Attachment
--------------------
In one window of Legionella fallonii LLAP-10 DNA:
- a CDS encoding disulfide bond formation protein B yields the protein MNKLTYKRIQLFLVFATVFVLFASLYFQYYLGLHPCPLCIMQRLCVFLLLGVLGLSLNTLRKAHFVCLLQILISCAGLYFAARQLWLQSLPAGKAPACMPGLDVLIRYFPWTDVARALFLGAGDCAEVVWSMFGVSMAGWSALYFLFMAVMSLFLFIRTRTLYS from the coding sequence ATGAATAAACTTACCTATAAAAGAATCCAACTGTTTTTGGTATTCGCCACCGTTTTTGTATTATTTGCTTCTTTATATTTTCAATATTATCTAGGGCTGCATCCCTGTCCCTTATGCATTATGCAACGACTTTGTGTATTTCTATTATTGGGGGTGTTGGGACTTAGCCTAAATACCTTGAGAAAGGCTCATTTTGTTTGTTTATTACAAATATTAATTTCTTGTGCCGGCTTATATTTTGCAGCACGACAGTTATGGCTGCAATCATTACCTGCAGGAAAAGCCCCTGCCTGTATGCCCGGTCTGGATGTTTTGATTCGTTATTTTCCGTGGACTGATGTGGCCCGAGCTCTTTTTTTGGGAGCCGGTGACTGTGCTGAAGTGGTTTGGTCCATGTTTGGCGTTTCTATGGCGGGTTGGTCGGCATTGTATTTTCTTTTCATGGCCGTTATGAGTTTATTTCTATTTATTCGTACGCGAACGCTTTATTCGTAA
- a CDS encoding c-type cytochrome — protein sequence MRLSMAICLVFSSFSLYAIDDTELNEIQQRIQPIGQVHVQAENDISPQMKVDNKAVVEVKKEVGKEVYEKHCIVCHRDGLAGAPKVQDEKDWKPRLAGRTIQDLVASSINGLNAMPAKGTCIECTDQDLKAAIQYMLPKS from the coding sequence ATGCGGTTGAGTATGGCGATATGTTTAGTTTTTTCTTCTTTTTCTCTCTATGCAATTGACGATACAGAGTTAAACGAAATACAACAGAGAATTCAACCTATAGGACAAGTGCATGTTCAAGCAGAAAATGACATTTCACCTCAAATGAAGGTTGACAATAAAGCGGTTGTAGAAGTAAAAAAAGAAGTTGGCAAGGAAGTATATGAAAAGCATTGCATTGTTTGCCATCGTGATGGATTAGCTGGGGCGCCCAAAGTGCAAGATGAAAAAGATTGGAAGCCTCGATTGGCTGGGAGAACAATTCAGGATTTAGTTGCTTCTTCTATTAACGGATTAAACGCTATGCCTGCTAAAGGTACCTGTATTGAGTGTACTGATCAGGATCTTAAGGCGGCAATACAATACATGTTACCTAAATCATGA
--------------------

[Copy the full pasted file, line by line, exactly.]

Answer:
In one window of Legionella fallonii LLAP-10 DNA:
- a CDS encoding disulfide bond formation protein B yields the protein MNKLTYKRIQLFLVFATVFVLFASLYFQYYLGLHPCPLCIMQRLCVFLLLGVLGLSLNTLRKAHFVCLLQILISCAGLYFAARQLWLQSLPAGKAPACMPGLDVLIRYFPWTDVARALFLGAGDCAEVVWSMFGVSMAGWSALYFLFMAVMSLFLFIRTRTLYS from the coding sequence ATGAATAAACTTACCTATAAAAGAATCCAACTGTTTTTGGTATTCGCCACCGTTTTTGTATTATTTGCTTCTTTATATTTTCAATATTATCTAGGGCTGCATCCCTGTCCCTTATGCATTATGCAACGACTTTGTGTATTTCTATTATTGGGGGTGTTGGGACTTAGCCTAAATACCTTGAGAAAGGCTCATTTTGTTTGTTTATTACAAATATTAATTTCTTGTGCCGGCTTATATTTTGCAGCACGACAGTTATGGCTGCAATCATTACCTGCAGGAAAAGCCCCTGCCTGTATGCCCGGTCTGGATGTTTTGATTCGTTATTTTCCGTGGACTGATGTGGCCCGAGCTCTTTTTTTGGGAGCCGGTGACTGTGCTGAAGTGGTTTGGTCCATGTTTGGCGTTTCTATGGCGGGTTGGTCGGCATTGTATTTTCTTTTCATGGCCGTTATGAGTTTATTTCTATTTATTCGTACGCGAACGCTTTATTCGTAA
- a CDS encoding c-type cytochrome — protein sequence MRLSMAICLVFSSFSLYAIDDTELNEIQQRIQPIGQVHVQAENDISPQMKVDNKAVVEVKKEVGKEVYEKHCIVCHRDGLAGAPKVQDEKDWKPRLAGRTIQDLVASSINGLNAMPAKGTCIECTDQDLKAAIQYMLPKS from the coding sequence ATGCGGTTGAGTATGGCGATATGTTTAGTTTTTTCTTCTTTTTCTCTCTATGCAATTGACGATACAGAGTTAAACGAAATACAACAGAGAATTCAACCTATAGGACAAGTGCATGTTCAAGCAGAAAATGACATTTCACCTCAAATGAAGGTTGACAATAAAGCGGTTGTAGAAGTAAAAAAAGAAGTTGGCAAGGAAGTATATGAAAAGCATTGCATTGTTTGCCATCGTGATGGATTAGCTGGGGCGCCCAAAGTGCAAGATGAAAAAGATTGGAAGCCTCGATTGGCTGGGAGAACAATTCAGGATTTAGTTGCTTCTTCTATTAACGGATTAAACGCTATGCCTGCTAAAGGTACCTGTATTGAGTGTACTGATCAGGATCTTAAGGCGGCAATACAATACATGTTACCTAAATCATGA